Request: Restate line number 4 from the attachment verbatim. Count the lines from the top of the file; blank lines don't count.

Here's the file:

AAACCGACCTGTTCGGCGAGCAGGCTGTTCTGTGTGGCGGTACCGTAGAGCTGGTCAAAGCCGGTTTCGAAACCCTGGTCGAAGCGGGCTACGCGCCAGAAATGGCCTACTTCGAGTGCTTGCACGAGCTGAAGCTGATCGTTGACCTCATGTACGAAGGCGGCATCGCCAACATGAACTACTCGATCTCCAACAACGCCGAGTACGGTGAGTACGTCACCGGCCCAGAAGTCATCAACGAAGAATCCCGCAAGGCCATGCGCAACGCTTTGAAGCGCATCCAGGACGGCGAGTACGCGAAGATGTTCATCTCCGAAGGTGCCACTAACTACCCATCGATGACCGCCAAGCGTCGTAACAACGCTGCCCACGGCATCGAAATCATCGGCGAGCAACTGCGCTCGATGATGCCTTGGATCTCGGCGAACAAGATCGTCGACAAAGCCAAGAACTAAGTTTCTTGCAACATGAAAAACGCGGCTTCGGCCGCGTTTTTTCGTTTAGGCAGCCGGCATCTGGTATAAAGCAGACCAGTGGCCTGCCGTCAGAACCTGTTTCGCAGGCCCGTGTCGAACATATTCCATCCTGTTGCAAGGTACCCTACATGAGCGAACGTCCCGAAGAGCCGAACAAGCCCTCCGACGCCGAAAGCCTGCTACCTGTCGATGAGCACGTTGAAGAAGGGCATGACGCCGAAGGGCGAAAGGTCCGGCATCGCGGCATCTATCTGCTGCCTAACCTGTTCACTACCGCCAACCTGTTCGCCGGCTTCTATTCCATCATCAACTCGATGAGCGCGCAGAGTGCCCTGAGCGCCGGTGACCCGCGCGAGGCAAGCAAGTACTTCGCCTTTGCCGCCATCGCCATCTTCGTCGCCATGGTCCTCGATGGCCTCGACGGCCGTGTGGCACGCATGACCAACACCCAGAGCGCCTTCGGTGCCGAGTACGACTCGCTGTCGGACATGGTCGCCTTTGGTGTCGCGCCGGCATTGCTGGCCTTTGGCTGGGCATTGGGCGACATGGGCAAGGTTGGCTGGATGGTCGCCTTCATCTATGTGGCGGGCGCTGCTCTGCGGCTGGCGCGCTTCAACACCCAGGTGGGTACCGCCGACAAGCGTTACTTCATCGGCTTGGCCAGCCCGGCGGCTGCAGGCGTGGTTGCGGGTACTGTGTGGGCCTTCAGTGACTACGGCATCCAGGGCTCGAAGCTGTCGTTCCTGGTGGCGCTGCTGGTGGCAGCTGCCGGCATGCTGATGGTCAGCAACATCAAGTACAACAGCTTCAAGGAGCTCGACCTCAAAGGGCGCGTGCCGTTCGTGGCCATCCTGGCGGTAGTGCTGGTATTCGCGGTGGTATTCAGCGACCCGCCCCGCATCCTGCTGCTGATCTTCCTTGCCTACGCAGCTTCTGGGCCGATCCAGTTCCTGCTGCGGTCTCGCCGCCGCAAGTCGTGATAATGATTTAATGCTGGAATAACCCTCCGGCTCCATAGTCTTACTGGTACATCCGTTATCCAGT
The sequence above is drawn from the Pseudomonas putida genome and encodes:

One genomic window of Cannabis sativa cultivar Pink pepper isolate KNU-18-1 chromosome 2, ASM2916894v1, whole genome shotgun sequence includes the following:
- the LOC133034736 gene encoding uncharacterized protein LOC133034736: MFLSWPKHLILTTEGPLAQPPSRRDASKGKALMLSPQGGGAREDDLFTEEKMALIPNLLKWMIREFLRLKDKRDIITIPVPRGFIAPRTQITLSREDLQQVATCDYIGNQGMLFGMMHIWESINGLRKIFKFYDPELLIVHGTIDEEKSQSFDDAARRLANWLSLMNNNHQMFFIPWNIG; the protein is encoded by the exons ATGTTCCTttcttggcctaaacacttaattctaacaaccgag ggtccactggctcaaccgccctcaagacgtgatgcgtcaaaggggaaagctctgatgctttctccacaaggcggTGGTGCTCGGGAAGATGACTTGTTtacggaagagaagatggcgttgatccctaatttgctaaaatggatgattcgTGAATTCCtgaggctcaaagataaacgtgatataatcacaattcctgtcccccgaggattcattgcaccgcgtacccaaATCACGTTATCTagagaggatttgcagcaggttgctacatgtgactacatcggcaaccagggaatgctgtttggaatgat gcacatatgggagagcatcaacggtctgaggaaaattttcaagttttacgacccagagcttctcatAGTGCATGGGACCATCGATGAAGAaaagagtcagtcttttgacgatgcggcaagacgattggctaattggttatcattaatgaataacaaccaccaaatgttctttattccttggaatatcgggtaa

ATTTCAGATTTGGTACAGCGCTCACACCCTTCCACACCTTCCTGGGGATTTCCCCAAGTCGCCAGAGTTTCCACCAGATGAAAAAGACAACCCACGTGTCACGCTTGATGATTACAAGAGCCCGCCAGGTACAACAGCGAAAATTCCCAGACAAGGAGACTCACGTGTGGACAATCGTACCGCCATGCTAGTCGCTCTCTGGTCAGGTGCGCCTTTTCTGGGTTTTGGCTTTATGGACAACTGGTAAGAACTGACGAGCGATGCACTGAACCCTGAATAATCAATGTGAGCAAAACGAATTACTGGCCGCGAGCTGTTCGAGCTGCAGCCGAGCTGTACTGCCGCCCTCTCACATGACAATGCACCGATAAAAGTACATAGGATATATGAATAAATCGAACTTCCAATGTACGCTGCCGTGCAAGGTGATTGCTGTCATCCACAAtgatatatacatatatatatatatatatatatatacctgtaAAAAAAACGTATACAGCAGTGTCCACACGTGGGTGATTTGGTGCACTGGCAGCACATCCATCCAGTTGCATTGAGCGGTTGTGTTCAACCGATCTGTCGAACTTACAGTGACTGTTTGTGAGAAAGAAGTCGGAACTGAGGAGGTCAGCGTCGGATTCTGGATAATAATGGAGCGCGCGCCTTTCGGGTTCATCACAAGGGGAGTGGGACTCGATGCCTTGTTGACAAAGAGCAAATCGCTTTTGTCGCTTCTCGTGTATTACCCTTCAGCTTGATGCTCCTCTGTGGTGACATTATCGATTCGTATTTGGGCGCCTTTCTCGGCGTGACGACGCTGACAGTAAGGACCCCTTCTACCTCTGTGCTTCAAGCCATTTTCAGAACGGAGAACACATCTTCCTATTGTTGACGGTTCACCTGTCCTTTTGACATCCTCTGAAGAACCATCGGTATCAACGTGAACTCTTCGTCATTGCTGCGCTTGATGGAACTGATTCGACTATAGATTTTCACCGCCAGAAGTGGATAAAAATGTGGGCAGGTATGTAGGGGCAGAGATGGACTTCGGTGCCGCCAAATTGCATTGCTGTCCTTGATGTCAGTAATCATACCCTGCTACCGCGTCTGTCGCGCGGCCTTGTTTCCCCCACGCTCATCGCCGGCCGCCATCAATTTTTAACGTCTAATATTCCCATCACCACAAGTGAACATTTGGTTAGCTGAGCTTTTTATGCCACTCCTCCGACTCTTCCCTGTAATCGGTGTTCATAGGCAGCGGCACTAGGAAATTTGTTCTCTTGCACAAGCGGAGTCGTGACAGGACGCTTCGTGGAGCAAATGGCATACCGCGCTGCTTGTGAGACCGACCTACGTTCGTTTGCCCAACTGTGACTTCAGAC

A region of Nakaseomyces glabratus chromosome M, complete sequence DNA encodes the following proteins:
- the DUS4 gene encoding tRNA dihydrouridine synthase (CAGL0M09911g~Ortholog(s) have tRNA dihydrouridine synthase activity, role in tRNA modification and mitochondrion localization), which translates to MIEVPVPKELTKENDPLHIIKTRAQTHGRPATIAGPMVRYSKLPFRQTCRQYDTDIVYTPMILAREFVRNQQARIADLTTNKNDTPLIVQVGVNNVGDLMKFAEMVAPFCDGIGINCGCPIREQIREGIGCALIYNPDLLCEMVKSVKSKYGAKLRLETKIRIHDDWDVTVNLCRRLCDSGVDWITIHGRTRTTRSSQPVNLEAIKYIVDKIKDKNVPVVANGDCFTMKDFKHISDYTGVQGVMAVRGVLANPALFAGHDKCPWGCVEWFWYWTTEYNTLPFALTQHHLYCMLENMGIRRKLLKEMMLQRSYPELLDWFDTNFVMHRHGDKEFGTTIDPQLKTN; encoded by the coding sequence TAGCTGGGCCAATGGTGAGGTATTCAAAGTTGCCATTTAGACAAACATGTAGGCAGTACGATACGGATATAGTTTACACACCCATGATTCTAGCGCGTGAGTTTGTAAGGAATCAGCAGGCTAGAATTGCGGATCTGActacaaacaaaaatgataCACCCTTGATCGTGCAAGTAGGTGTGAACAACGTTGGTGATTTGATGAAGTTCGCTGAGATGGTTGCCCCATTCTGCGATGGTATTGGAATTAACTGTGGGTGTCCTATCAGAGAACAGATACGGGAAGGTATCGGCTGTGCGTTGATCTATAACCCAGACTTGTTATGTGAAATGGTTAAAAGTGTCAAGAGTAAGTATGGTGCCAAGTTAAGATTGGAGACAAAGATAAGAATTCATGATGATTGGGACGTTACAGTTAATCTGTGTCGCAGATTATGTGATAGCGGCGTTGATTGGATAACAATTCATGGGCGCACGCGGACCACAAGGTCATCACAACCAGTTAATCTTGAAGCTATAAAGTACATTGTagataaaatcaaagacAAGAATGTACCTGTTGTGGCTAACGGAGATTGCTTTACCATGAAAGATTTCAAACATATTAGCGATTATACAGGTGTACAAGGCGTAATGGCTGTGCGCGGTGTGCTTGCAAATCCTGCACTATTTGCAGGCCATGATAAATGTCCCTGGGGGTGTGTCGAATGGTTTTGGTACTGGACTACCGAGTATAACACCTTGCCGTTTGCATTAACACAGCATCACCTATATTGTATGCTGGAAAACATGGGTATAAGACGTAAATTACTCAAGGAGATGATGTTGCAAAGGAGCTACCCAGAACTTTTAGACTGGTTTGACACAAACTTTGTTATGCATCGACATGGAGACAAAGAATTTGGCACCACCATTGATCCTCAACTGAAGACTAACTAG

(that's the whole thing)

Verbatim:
- the LOC133034736 gene encoding uncharacterized protein LOC133034736: MFLSWPKHLILTTEGPLAQPPSRRDASKGKALMLSPQGGGAREDDLFTEEKMALIPNLLKWMIREFLRLKDKRDIITIPVPRGFIAPRTQITLSREDLQQVATCDYIGNQGMLFGMMHIWESINGLRKIFKFYDPELLIVHGTIDEEKSQSFDDAARRLANWLSLMNNNHQMFFIPWNIG; the protein is encoded by the exons ATGTTCCTttcttggcctaaacacttaattctaacaaccgag ggtccactggctcaaccgccctcaagacgtgatgcgtcaaaggggaaagctctgatgctttctccacaaggcggTGGTGCTCGGGAAGATGACTTGTTtacggaagagaagatggcgttgatccctaatttgctaaaatggatgattcgTGAATTCCtgaggctcaaagataaacgtgatataatcacaattcctgtcccccgaggattcattgcaccgcgtacccaaATCACGTTATCTagagaggatttgcagcaggttgctacatgtgactacatcggcaaccagggaatgctgtttggaatgat gcacatatgggagagcatcaacggtctgaggaaaattttcaagttttacgacccagagcttctcatAGTGCATGGGACCATCGATGAAGAaaagagtcagtcttttgacgatgcggcaagacgattggctaattggttatcattaatgaataacaaccaccaaatgttctttattccttggaatatcgggtaa